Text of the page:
ADDING MONEY TO THE DECK
The basic budget build is rather adequate on its own, but you can of course improve it further by increasing the budget. Before you go ahead and invest in premium duals and fetches though, there are other more pressing concerns that will add much more bang for your buck. This section sorts them roughly by "cost-benefit", starting small and going up.
Adding Money - Basic Shell Improvements ($35)
These changes are recommended to do first, as they improve your shell and solidify your game plan.
Grim Backwoods -> Phyrexian Tower. It will cost you $12, but it is the best sac outlet in the game (a mana ability that cannot be responded to). Drawing cards is nice and all, but it's simply no compensation for a net difference of 6 mana.
Halimar Depths -> Mystical Tutor. Make your game plan even more solid for only $5. Gets so much powerful stuff in the deck.
Expedition Map -> Tolaria West. A better land tutor since it's also a t2 blue source (replaces Halimar Depths in that department) and works with LftL. Another $5.
I'd also recommend replacing your three worst lands with Sylvan Scrying ($3, can be played t2 and thus replace a land), City of Brass and Forbidden Orchard ($5 each). If you're using the budget shell as suggested, I'd cut Evolving Wilds, Terramorphic Expanse and Vivid Creek (fewer ETBT lands means a quicker clock, plus you reduce strain on your basic lands. Panoramas don't ETBT and can produce mana on their own, so cutting the basic fetches is a greater priority).
Adding Money - Emeria Overhaul (about $60)
This package adds the 4 shock dual Plains to the mana base to enable Emeria, the Sky Ruin as a significantly stronger land-based recursion option than Moorland Haunt. This also solidifies the mana base much more, and enables your Plains fetchers to fix any color. Emeria + shock duals costs a few more dollars than a Volrath's Stronghold, but is a MUCH more effective recursion engine, while also greatly improving your mana fixing. Improved land tutors that help assemble Emeria and your other utility lands is also part of the package.
3 basics + 1 Panorama -> 4 shock dual Plains: You can't drop your single basic Mountain, but you can go down to 3 Island, 1 Forest and 1 Swamp. The other 2 panoramas also get replaced in this overhaul. Sacred Foundry, Godless Shrine, Hallowed Fountain and Temple Garden will cost you about $25-30.
Seaside Citadel -> Flood Plain: Like Grasslands and Krosan Verge, this now fixes all colors, and has synergy with LftL. It also finds Mistveil Plains and helps you assemble Emeria.
Moorland Haunt -> Emeria, the Sky Ruin: Another free recursion engine is nothing to scoff at. The Odyssey filter lands that previously launder colorless mana will now help you launder any excess white mana that may arise instead. $4.
2 Panoramas -> Tithe ($4) and Flagstones of Trokair ($10): Both of these get Plains, which mean they now fix every color and help you assemble Emeria. Flagstones further improves your resilience to mass LD, and has synergy with Ghost Quarter (and Perilous Research) if you're still running it (the two form a rather cute engine with Life from the Loam!).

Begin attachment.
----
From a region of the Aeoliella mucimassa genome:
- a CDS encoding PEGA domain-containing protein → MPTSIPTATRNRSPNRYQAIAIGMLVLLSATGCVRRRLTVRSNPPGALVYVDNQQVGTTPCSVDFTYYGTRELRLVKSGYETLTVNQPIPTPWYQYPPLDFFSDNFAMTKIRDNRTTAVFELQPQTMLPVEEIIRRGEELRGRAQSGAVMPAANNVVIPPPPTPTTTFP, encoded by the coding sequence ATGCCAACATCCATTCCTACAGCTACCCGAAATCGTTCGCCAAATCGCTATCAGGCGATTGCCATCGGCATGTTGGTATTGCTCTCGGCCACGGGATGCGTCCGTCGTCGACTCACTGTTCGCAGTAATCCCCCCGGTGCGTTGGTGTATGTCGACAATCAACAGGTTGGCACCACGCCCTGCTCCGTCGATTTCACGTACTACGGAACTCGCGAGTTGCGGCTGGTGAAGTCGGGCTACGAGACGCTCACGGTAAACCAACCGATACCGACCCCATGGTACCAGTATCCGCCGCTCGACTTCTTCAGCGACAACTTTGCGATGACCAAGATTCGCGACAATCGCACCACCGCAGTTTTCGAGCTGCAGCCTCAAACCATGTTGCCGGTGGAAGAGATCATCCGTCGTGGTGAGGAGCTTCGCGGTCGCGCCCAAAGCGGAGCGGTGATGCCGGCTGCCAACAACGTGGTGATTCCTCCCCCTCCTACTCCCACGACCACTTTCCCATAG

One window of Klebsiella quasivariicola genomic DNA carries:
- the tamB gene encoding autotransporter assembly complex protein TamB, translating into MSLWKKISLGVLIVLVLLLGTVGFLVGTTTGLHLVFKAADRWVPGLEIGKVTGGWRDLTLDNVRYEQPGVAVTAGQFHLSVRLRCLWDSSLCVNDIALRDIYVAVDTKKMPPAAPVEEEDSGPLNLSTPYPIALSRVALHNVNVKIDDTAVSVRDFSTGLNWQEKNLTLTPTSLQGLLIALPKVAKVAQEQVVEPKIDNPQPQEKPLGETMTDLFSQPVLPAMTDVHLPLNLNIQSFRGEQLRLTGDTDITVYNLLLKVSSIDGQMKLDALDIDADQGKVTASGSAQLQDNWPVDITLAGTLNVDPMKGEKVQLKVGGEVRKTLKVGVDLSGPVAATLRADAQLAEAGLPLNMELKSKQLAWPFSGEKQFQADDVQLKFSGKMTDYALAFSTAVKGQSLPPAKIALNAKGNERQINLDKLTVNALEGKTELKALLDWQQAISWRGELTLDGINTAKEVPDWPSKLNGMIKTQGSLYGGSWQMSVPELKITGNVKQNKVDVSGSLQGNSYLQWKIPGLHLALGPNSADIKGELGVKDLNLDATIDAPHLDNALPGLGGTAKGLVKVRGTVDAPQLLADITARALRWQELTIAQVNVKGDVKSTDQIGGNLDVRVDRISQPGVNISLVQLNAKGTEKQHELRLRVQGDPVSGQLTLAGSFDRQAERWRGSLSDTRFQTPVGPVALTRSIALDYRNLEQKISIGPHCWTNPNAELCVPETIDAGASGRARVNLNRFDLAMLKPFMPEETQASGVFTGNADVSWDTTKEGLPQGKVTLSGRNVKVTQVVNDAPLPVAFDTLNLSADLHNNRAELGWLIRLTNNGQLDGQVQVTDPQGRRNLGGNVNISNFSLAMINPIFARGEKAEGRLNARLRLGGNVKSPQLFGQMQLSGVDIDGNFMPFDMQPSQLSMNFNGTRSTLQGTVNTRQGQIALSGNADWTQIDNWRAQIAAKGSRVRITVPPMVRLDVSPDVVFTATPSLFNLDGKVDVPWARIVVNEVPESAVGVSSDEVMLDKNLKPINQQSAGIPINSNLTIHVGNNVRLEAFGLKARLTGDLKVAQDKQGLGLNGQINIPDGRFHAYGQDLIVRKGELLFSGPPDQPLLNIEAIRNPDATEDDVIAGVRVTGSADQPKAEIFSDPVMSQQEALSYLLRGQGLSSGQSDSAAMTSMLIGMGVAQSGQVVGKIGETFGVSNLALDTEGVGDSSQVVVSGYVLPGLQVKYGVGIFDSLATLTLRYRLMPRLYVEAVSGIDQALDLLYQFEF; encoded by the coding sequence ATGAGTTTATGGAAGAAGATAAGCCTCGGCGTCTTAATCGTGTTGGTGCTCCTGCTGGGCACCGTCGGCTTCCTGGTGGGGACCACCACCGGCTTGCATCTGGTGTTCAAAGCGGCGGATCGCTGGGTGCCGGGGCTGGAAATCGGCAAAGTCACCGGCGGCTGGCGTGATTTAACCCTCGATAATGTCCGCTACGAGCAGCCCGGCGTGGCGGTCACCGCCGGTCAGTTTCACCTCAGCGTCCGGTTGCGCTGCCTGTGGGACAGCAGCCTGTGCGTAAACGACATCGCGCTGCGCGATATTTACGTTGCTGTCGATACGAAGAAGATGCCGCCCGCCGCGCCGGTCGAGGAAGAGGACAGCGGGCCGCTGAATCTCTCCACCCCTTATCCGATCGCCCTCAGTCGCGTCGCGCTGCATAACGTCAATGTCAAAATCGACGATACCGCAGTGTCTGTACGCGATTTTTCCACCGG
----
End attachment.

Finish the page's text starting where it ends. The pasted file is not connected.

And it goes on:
Reap and Sow -> Scapeshift/Primeval Titan: Both of these help assemble Emeria and are more powerful (but more expensive) land tutors than Reap and Sow. IMO, the Titan is the more powerful option, but it may be banned depending on which list your group goes by. Both are roughly at the same price point (around $15).
Adding Money - Better Tutors (about $50)
Demonic Tutor: The most popular tutor in EDH will cost you about $15-20. You now have so strong fixing that getting black on t2 isn't very challenging, so you can probably swap a land for this.
Intuition: Arguably the best triple tutor available, perfect for setting up Life from the Loam with your key lands, or getting whatever you desire with Genesis and Eternal Witness. About $30. Could replace a transmuter or something else if you prefer.
Adding Money - Dark Depths Package (about $75)
This package changes the feel of the deck by changing win conditions somewhat. Particularly recommended if you have played the deck for a while and want to change things up a little.
Fallen Ideal -> Dark Depths: As you become more land focused, Fallen Ideal plays out its role as a sac outlet and with money to spend, also as a win condition. Dark Depths/Thespian's Stage is a pretty awesome combo in Child of Alara, as the token doesn't care about your general sweeper and you can churn out one 20/20 indestructible flyer per turn with Life from the Loam, which should quickly overwhelm exiling effects. Tutors like Intuition and Scapeshift make this happen frighteningly fast. Marit Lage production will presently set you back $55 due to the popularity of the combo.
Three Dreams -> Thespian's Stage: Three Dreams loses value without Fallen Ideal, as you now have fewer targets for it and lose its ability to assemble sac outlet + recursion in a single tutor. Drop it to make room for the other part of the combo. Stage also works as a gold land or extra utility land, but it's hard to find mana to activate it before a t4 CoA, so it probably shouldn't be considered until this point. Only $2.
Bequeathal -> Diabolic Intent: Bequeathal isn't necessary when you drop Three Dreams. Replace the sac outlet you lost from Fallen Ideal by swapping it for an extra Demonic Tutor for a mere $6. Intent is probably not stronger than the other sac outlets you run in the basic build however, so you have to wait for a vacancy to fit it.
Alchemist's Refuge -> Boseiju, Who Shelters All: A more powerful counter-measure to counterspells, that works well with your buyback spells and new tutors. Most of your stuff is instant speed now anyway, so Refuge is less needed. About $8 - well worth the investment.
Dance of the Dead -> Corpse Dance: Now more easy to tutor for, plus it works better with the Refuge/Boseiju swap. Only $3.
Adding Money - Further Shell Improvements ($ as much as you like)
These upgrades cost much and offers comparatively little improvement. You're probably better off improving on other decks.